What's the main difference between the film adaptation of The Birds and the original story?
As the link to "The Birds" on enotes points out, the short story by DuMaurier "presents an unrelenting portrait of terror and a compelling analogy of the atmosphere of fear generated in America and Europe during the Cold War years." Although it concerns a family, it does not have the love story that is central to the Hitchcock film. Also, the film emphasizes nature's unexplained rebellion against humans, suggesting a revenge theme, while the short story, as eNotes points out, was written to depict the horror of the bombing in England during WWII and fear of a nuclear holocaust in the 1950s and 60s.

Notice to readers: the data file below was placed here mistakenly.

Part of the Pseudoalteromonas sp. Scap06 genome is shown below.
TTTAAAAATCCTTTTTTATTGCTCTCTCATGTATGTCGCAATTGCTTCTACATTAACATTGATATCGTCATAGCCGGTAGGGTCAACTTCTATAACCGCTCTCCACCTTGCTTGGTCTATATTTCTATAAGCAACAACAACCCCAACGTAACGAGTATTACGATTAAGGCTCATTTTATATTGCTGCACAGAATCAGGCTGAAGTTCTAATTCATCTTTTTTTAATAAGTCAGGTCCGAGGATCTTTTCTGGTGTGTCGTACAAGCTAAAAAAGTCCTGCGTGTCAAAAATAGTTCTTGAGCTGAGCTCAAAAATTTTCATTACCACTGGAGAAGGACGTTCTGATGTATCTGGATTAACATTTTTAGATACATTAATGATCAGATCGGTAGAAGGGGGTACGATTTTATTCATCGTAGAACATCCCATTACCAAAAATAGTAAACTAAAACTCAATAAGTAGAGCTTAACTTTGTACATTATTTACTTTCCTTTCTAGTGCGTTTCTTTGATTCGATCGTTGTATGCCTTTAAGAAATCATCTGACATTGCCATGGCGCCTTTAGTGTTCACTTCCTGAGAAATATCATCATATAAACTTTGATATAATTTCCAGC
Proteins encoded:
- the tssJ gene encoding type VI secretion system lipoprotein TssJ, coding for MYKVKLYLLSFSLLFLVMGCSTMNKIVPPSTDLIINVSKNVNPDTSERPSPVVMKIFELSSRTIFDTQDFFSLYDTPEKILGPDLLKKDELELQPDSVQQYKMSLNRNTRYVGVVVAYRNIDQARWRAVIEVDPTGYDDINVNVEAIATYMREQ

Perhaps the biggest difference between the story and the film is that Alfred Hitchcock shot the film in the little village of Bodega Bay, which is just a little bit north of San Francisco, whereas the story by Daphne du Maurier is set in Cornwall, England. The Hitchcock film features American actors Rod Taylor and Tippi Hedren. The short story in a lot more gruesome than the film because the birds in the original story cause vastly more death and destruction than they do in the Hitchcock film.
The main difference between the two is the characters; the characters in the film adaptation are different than the characters in the short story.
Also, both take place after World War II but the story's time frame appears to be soon after the end of the Second World War. So it took place sometime after 1945. The film adaptation's time frame is the 1960s. The short story is set in England whereas the film takes place in the US.